Barriers to Transforming Hostile Relations: Why Friendly Gestures Can Backfire
Friendly gestures (e.g., smiles, flattery, favors) typically build trust and earn good will. However, we propose that people feel unsettled when enemies initiate friendly gestures. To resolve these sensemaking difficulties, people find order through superstitious reasoning about friendly enemies. Supporting this theorizing, friendly enemies created sensemaking difficulty, which in turn mediated people's tendencies to blame them for coincidental negative outcomes (Experiment 1). Further implicating these processes, individuals high in need for structure were especially prone to make these attributions (Experiment 2). Finally, we explored consequences of such blame, showing that blame mediates people's beliefs that mere contact with friendly enemies is unlucky and should be avoided (Experiment 3). Taken together, these results suggest that, rather than transforming hostile relationships, an enemy's friendliness can be so unnerving that it sometimes leads people down blind alleys of superstitious reasoning.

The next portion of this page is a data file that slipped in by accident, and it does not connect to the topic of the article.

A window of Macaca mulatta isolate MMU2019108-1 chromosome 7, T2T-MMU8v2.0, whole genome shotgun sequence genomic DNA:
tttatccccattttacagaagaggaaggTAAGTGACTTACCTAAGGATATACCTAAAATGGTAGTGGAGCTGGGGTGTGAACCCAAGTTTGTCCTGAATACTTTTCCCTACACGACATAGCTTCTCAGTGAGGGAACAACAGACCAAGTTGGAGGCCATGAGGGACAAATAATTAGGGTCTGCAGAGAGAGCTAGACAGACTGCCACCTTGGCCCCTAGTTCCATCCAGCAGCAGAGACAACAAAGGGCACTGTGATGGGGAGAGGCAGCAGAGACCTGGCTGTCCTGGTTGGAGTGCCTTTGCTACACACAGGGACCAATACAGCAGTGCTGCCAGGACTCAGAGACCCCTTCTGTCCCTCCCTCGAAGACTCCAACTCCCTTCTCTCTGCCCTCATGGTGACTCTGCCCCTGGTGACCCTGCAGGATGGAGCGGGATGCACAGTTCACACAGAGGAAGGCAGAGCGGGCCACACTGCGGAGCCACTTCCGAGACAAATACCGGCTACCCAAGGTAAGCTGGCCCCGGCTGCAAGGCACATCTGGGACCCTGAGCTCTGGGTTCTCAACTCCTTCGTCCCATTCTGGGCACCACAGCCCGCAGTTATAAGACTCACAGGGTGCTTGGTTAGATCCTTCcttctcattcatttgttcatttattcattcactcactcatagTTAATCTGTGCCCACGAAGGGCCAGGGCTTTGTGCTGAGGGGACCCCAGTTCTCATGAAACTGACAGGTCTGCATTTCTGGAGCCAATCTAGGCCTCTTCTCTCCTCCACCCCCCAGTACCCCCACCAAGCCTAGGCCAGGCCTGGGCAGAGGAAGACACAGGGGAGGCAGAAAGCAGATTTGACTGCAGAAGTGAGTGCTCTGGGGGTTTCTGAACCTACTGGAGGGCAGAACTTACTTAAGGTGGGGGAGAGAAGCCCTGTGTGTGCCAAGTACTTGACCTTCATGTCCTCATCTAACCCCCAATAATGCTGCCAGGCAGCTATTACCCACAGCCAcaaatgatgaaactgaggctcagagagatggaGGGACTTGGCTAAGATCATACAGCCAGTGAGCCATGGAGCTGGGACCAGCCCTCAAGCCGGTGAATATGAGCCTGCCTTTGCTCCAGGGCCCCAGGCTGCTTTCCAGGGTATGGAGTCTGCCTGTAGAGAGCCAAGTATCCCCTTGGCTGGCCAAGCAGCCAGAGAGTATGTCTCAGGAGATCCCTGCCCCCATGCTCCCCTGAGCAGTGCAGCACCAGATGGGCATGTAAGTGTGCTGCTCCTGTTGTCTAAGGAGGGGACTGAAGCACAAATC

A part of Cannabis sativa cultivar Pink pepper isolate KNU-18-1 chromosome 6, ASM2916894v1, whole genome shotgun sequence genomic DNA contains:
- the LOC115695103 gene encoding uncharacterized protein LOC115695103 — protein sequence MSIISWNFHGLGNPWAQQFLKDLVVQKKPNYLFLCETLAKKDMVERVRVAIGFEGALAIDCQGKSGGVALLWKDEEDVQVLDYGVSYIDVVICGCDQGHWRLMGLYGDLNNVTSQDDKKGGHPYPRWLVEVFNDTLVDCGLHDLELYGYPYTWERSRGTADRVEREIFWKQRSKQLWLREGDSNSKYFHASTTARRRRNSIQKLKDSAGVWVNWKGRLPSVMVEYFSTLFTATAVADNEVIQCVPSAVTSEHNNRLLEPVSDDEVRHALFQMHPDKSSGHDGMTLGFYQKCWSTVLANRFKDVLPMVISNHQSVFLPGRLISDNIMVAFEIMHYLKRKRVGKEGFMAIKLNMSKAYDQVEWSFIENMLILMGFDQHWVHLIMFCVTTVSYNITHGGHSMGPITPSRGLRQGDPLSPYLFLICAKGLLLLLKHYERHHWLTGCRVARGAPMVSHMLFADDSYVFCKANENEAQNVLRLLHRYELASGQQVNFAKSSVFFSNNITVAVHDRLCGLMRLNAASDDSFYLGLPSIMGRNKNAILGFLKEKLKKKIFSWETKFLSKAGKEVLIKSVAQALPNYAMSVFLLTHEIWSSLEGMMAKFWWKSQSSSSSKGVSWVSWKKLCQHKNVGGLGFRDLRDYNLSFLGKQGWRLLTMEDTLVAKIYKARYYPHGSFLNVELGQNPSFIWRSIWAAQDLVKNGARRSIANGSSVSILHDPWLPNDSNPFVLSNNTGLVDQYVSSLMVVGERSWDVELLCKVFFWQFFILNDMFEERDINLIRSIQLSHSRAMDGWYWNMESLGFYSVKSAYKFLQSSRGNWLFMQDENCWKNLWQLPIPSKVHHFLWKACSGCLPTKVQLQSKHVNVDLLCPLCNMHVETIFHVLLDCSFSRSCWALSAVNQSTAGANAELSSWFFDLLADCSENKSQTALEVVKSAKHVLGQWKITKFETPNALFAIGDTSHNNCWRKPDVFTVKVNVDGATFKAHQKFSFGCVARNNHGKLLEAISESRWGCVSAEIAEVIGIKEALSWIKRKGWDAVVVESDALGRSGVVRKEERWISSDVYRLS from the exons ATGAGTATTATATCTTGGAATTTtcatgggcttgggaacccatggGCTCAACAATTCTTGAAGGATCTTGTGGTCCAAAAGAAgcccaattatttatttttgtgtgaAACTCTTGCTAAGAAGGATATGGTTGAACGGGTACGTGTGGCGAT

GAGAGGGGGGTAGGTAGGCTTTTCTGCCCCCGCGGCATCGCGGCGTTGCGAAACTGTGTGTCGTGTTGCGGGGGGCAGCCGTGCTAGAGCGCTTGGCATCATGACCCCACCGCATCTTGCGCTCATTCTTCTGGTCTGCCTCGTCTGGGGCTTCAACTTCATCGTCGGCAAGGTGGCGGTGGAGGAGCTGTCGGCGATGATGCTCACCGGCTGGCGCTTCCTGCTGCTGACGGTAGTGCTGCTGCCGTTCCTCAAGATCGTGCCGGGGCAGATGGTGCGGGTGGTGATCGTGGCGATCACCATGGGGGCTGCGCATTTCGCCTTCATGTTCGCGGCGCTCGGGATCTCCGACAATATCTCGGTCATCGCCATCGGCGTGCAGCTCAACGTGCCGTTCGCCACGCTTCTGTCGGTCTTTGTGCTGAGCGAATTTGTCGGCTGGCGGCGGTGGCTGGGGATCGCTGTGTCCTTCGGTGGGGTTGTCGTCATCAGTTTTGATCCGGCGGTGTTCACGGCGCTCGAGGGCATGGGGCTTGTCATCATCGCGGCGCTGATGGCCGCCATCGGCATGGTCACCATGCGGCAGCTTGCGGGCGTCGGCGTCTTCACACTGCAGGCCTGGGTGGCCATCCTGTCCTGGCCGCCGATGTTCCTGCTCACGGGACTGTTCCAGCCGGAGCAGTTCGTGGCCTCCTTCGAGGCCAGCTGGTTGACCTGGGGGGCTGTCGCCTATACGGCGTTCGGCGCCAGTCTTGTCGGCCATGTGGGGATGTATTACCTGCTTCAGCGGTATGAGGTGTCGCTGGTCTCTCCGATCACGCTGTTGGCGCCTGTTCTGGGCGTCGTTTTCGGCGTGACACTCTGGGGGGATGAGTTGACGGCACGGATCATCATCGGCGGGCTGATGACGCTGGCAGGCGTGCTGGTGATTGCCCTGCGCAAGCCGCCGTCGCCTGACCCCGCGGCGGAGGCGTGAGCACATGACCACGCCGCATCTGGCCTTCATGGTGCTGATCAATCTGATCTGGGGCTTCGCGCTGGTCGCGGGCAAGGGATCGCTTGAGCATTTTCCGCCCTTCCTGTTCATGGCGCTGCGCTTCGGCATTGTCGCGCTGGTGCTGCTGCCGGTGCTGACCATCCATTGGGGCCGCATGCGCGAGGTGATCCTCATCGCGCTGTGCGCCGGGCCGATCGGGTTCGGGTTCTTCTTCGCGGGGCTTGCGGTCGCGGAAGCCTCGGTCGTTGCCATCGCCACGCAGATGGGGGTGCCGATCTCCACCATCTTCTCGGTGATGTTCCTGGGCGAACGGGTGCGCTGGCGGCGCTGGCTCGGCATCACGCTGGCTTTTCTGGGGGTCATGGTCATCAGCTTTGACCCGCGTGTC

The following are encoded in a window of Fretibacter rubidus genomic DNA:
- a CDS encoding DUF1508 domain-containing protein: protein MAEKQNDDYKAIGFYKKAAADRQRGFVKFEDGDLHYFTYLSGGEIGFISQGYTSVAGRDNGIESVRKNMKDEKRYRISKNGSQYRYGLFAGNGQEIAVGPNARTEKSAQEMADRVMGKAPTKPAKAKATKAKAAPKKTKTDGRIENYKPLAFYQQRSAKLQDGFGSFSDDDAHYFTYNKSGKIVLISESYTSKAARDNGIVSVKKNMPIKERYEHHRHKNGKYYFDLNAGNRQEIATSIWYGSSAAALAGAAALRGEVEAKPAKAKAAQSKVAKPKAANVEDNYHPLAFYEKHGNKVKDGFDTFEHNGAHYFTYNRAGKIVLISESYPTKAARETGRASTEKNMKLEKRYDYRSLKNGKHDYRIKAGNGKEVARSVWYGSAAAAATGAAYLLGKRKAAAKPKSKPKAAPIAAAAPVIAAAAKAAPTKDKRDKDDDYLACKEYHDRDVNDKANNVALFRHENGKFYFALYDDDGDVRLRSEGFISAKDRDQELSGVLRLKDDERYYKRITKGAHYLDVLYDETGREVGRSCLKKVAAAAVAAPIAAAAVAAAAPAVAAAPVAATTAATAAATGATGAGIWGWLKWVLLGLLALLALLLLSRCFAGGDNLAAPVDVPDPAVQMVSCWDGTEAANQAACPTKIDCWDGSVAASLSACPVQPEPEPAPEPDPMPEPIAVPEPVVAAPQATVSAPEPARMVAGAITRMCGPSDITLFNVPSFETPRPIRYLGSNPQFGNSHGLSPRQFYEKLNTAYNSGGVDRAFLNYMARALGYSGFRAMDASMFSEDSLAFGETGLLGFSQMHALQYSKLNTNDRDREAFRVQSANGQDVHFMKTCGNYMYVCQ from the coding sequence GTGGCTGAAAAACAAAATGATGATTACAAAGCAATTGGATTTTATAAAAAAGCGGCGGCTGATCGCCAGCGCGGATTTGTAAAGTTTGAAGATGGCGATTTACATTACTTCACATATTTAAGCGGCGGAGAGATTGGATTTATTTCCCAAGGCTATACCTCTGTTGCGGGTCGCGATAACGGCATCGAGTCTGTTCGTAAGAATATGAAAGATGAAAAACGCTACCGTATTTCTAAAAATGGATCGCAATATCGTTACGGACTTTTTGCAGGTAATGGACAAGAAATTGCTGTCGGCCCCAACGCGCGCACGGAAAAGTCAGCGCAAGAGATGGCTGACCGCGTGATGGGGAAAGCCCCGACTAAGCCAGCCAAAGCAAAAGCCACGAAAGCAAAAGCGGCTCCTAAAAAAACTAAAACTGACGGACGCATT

Keywords: superstition, sensemaking difficulty, need for structure, hostile relationships, friendly gestures
How to Cite:
Menon, T. & Sheldon, O. & Galinsky, A., (2014) “Barriers to Transforming Hostile Relations: Why Friendly Gestures Can Backfire”, Negotiation and Conflict Management Research 7(1), p.17-37. doi: https://doi.org/10.34891/pt3v-cc85